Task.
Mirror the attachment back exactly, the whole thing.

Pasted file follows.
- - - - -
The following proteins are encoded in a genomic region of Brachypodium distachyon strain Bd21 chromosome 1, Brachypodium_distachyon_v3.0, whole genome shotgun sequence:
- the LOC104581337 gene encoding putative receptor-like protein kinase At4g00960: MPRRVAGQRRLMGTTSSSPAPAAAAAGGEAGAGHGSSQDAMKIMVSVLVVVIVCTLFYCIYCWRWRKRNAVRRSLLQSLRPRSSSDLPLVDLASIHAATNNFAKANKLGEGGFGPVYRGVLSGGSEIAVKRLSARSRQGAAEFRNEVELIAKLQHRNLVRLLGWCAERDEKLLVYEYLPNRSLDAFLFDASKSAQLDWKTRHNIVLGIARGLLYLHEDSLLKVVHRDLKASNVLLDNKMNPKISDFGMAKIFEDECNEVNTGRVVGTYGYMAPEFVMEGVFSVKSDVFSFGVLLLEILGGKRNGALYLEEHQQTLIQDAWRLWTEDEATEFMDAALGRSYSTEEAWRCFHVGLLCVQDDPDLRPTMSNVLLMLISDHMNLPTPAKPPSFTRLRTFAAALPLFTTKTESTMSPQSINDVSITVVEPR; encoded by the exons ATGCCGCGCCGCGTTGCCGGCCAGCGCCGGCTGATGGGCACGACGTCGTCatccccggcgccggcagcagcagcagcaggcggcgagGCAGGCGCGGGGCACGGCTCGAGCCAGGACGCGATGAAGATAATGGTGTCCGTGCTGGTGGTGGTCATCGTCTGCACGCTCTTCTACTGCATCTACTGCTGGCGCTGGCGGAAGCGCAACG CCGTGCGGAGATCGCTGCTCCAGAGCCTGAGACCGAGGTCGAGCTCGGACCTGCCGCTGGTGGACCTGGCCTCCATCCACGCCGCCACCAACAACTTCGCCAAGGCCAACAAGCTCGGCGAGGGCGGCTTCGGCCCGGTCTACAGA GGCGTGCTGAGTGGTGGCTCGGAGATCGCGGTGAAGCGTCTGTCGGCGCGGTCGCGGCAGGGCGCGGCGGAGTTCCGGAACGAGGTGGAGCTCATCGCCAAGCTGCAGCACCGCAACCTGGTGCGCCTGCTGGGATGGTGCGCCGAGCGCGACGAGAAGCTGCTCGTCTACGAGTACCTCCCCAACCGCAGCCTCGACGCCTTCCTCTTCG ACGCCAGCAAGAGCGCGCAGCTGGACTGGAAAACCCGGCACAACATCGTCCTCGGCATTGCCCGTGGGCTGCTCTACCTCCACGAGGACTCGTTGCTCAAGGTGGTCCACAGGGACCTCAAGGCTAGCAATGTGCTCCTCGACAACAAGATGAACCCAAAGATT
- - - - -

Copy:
The following proteins are encoded in a genomic region of Brachypodium distachyon strain Bd21 chromosome 1, Brachypodium_distachyon_v3.0, whole genome shotgun sequence:
- the LOC104581337 gene encoding putative receptor-like protein kinase At4g00960: MPRRVAGQRRLMGTTSSSPAPAAAAAGGEAGAGHGSSQDAMKIMVSVLVVVIVCTLFYCIYCWRWRKRNAVRRSLLQSLRPRSSSDLPLVDLASIHAATNNFAKANKLGEGGFGPVYRGVLSGGSEIAVKRLSARSRQGAAEFRNEVELIAKLQHRNLVRLLGWCAERDEKLLVYEYLPNRSLDAFLFDASKSAQLDWKTRHNIVLGIARGLLYLHEDSLLKVVHRDLKASNVLLDNKMNPKISDFGMAKIFEDECNEVNTGRVVGTYGYMAPEFVMEGVFSVKSDVFSFGVLLLEILGGKRNGALYLEEHQQTLIQDAWRLWTEDEATEFMDAALGRSYSTEEAWRCFHVGLLCVQDDPDLRPTMSNVLLMLISDHMNLPTPAKPPSFTRLRTFAAALPLFTTKTESTMSPQSINDVSITVVEPR; encoded by the exons ATGCCGCGCCGCGTTGCCGGCCAGCGCCGGCTGATGGGCACGACGTCGTCatccccggcgccggcagcagcagcagcaggcggcgagGCAGGCGCGGGGCACGGCTCGAGCCAGGACGCGATGAAGATAATGGTGTCCGTGCTGGTGGTGGTCATCGTCTGCACGCTCTTCTACTGCATCTACTGCTGGCGCTGGCGGAAGCGCAACG CCGTGCGGAGATCGCTGCTCCAGAGCCTGAGACCGAGGTCGAGCTCGGACCTGCCGCTGGTGGACCTGGCCTCCATCCACGCCGCCACCAACAACTTCGCCAAGGCCAACAAGCTCGGCGAGGGCGGCTTCGGCCCGGTCTACAGA GGCGTGCTGAGTGGTGGCTCGGAGATCGCGGTGAAGCGTCTGTCGGCGCGGTCGCGGCAGGGCGCGGCGGAGTTCCGGAACGAGGTGGAGCTCATCGCCAAGCTGCAGCACCGCAACCTGGTGCGCCTGCTGGGATGGTGCGCCGAGCGCGACGAGAAGCTGCTCGTCTACGAGTACCTCCCCAACCGCAGCCTCGACGCCTTCCTCTTCG ACGCCAGCAAGAGCGCGCAGCTGGACTGGAAAACCCGGCACAACATCGTCCTCGGCATTGCCCGTGGGCTGCTCTACCTCCACGAGGACTCGTTGCTCAAGGTGGTCCACAGGGACCTCAAGGCTAGCAATGTGCTCCTCGACAACAAGATGAACCCAAAGATT